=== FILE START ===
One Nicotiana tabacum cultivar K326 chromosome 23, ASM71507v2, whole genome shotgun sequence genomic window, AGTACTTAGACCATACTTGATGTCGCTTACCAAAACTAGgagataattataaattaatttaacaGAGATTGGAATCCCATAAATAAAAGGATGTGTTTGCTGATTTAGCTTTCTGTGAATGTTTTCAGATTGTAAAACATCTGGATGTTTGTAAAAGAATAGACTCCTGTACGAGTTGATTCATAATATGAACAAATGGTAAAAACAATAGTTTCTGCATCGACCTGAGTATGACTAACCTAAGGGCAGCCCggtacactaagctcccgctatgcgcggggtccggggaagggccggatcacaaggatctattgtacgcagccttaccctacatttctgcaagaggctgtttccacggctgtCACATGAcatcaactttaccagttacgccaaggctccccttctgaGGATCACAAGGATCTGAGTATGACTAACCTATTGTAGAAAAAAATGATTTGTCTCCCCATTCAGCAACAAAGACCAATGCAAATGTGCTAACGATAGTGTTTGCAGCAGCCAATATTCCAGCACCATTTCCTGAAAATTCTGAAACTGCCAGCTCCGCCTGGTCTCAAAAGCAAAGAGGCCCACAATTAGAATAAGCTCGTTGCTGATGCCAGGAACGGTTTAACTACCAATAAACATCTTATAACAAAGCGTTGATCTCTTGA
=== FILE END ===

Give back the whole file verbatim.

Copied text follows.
One Nicotiana tabacum cultivar K326 chromosome 23, ASM71507v2, whole genome shotgun sequence genomic window, AGTACTTAGACCATACTTGATGTCGCTTACCAAAACTAGgagataattataaattaatttaacaGAGATTGGAATCCCATAAATAAAAGGATGTGTTTGCTGATTTAGCTTTCTGTGAATGTTTTCAGATTGTAAAACATCTGGATGTTTGTAAAAGAATAGACTCCTGTACGAGTTGATTCATAATATGAACAAATGGTAAAAACAATAGTTTCTGCATCGACCTGAGTATGACTAACCTAAGGGCAGCCCggtacactaagctcccgctatgcgcggggtccggggaagggccggatcacaaggatctattgtacgcagccttaccctacatttctgcaagaggctgtttccacggctgtCACATGAcatcaactttaccagttacgccaaggctccccttctgaGGATCACAAGGATCTGAGTATGACTAACCTATTGTAGAAAAAAATGATTTGTCTCCCCATTCAGCAACAAAGACCAATGCAAATGTGCTAACGATAGTGTTTGCAGCAGCCAATATTCCAGCACCATTTCCTGAAAATTCTGAAACTGCCAGCTCCGCCTGGTCTCAAAAGCAAAGAGGCCCACAATTAGAATAAGCTCGTTGCTGATGCCAGGAACGGTTTAACTACCAATAAACATCTTATAACAAAGCGTTGATCTCTTGA